Steve Minton, University of Plymouth – Residential ‘Schools’ and Indigenous People

We’re still learning about the horrors of residential schools for indigenous peoples.

Steve Minton, associate professor in applied and clinical psychology at the University of Plymouth, delves into this.

I am a human being in formation – currently, a father, partner, brother, uncle and friend; English-born of English, Scottish and Irish Traveller descent; and a researcher, psychologist, educator and advocate, employed full-time as an Associate Professor in Applied and Clinical Psychology at the University of Plymouth, UK, and as a part-time Associate Professor in Education at the University of Southeastern Norway. My early psychological / pedagogical research and practice into the prevention of bullying at schools drew me towards a more systemic understanding of schools as being not only sites of peer violence, but also as being settings where powerful agencies in society (including national governments) can perpetrate violence, especially against minoritised populations.

Residential ‘Schools’ and Indigenous People

In many of the nation states that emerged from European colonization, systems of residential ‘schools’ in which Indigenous children were interred were operational by the late nineteenth century, and continued to be so for at least a further century. These served as sites where Indigenous children were ‘educated’ away from their so-called ‘savage’ backgrounds, and into the so-called ‘civilized’ ways of the colonizing societies. The value systems of the colonizers, especially when formulated into systems of legislature, made such horrific actions, in the settlers’ eyes, just, progressive, and even benevolent and philanthropic.

However, a horrifying history of emotional, physical and sexual abuse, and neglect, in the Indigenous residential ‘schools’ has emerged, and their legacies are ones of significant individual, familial, cultural and historical trauma. Whilst these facts are, in reality, incontestable – we, amongst many, many others, have documented them in Australia, Canada, the Nordic countries, New Zealand and the United States – they have been deliberately obviated and obscured by settler educational and political systems, to the extent that the recent identifications of burial sites of Indigenous children on the grounds of the former residential ‘schools’ in North America have apparently been ‘surprising’ to many settlers.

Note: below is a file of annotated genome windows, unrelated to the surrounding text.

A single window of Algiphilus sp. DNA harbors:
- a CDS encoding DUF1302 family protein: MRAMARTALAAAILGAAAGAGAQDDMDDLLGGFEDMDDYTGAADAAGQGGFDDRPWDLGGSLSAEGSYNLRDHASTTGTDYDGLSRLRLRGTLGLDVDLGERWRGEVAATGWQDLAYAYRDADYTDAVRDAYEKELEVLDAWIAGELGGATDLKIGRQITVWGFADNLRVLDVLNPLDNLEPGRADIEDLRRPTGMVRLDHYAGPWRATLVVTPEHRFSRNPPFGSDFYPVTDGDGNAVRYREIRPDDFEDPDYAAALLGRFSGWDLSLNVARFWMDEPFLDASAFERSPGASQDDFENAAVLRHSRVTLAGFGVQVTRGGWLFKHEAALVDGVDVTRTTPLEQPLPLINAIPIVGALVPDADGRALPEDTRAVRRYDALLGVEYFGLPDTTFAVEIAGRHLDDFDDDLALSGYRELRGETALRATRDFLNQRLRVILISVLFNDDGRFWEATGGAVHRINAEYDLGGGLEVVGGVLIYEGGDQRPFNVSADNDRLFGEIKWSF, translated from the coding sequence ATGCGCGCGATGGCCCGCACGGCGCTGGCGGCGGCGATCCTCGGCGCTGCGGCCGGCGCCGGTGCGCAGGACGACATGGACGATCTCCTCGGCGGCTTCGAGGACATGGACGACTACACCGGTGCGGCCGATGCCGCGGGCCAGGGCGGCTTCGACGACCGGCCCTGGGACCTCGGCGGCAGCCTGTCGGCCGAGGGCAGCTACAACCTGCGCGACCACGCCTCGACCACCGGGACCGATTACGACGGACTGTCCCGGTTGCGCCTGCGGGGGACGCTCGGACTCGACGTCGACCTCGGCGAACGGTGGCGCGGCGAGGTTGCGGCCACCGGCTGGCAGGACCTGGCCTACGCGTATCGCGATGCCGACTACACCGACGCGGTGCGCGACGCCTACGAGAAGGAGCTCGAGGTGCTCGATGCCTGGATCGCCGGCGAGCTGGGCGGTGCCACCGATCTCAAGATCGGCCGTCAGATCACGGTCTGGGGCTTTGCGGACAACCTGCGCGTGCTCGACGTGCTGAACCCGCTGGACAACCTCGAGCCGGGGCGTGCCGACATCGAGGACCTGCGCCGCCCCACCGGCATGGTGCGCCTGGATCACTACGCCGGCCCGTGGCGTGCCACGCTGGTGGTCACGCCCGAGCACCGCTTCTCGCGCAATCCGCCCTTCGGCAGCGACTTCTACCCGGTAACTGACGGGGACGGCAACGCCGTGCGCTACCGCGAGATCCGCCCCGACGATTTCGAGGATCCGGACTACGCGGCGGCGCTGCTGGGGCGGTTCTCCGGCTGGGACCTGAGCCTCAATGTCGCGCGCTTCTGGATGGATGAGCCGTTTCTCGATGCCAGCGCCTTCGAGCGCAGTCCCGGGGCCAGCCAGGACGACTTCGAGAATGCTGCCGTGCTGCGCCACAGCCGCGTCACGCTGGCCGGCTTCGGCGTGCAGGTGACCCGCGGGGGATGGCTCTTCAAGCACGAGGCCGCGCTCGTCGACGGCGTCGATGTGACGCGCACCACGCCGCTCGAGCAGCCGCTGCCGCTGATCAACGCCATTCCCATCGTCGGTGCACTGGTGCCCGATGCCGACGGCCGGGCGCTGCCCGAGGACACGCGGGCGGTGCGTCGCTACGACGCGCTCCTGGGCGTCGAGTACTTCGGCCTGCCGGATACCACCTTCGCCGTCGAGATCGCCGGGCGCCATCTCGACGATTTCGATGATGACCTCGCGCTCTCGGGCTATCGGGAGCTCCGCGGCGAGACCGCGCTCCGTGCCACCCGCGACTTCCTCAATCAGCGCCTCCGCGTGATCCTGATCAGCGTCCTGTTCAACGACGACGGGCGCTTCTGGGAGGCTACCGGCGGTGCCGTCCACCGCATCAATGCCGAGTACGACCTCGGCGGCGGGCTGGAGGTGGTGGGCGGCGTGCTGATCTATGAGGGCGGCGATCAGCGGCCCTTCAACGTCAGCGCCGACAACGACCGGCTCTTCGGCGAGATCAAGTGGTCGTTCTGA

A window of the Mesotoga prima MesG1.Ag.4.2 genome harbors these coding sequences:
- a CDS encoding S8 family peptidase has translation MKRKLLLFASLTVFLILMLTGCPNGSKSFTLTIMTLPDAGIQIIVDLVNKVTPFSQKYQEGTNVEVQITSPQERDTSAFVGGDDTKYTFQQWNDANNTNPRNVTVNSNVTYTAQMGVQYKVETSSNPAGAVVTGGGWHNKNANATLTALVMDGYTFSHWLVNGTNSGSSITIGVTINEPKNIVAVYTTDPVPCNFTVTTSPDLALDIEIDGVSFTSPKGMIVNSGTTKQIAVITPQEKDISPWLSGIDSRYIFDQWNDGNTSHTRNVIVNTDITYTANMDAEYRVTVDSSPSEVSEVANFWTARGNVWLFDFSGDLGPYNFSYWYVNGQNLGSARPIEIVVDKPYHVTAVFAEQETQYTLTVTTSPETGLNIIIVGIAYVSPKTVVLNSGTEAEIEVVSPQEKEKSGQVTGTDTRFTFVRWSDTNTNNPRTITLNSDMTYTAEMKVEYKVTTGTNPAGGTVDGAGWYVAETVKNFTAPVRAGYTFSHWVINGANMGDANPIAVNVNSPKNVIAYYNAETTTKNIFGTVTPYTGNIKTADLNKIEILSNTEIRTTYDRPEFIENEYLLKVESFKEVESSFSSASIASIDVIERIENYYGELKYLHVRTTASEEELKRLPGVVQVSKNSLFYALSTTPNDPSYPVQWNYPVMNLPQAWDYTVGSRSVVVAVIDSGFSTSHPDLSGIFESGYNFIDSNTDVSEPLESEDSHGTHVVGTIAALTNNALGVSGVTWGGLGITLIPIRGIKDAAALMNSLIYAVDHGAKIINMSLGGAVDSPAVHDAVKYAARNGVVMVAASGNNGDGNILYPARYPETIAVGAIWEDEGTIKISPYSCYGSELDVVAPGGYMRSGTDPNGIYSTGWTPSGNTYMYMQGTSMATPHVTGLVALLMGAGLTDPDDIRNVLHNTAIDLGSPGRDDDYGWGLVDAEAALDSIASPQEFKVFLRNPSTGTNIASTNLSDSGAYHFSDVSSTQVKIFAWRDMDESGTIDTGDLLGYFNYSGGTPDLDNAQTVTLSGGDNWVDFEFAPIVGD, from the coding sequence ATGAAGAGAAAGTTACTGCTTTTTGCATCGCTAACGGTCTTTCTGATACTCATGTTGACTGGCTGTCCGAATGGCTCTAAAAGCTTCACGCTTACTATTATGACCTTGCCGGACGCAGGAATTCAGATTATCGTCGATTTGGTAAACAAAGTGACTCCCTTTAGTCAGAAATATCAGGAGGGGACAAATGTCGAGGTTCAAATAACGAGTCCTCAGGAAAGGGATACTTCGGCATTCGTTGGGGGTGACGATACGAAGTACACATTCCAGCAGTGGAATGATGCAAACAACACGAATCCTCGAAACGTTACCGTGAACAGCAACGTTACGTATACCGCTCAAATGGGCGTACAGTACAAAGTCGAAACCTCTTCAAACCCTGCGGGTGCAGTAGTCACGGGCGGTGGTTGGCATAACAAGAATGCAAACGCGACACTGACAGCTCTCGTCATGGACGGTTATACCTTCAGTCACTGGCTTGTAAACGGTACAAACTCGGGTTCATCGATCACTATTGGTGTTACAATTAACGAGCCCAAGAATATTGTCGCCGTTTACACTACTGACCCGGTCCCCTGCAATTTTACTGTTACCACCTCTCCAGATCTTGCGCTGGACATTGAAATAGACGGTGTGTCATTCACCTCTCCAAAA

Hence, epistemicide – the deliberate destruction of knowledge systems – and weaponized forgetting – have accompanied, concealed and cemented the genocidal processes of European and settler colonization. We urge that these truths be engaged with, in their fullest possible sense.     

Read More:

  • Minton, S.J. (2023). Do not forget them. Thousands of Indigenous children suffered and died in residential ‘schools’ around the world. Their stories must be heard. Available on-line:
  • Thiesen, H. (2023). Greenland’s Stolen Indigenous Children: A Personal Testimony. Translated, and with an introductory chapter by S.J. Minton. London: Routledge.
  • Minton, S.J. (ed). (2020). Residential School Systems and Indigenous Peoples: From Genocide via Education to the Possibilities for Truth, Restitution, Reconciliation and Reclamation. London: Routledge.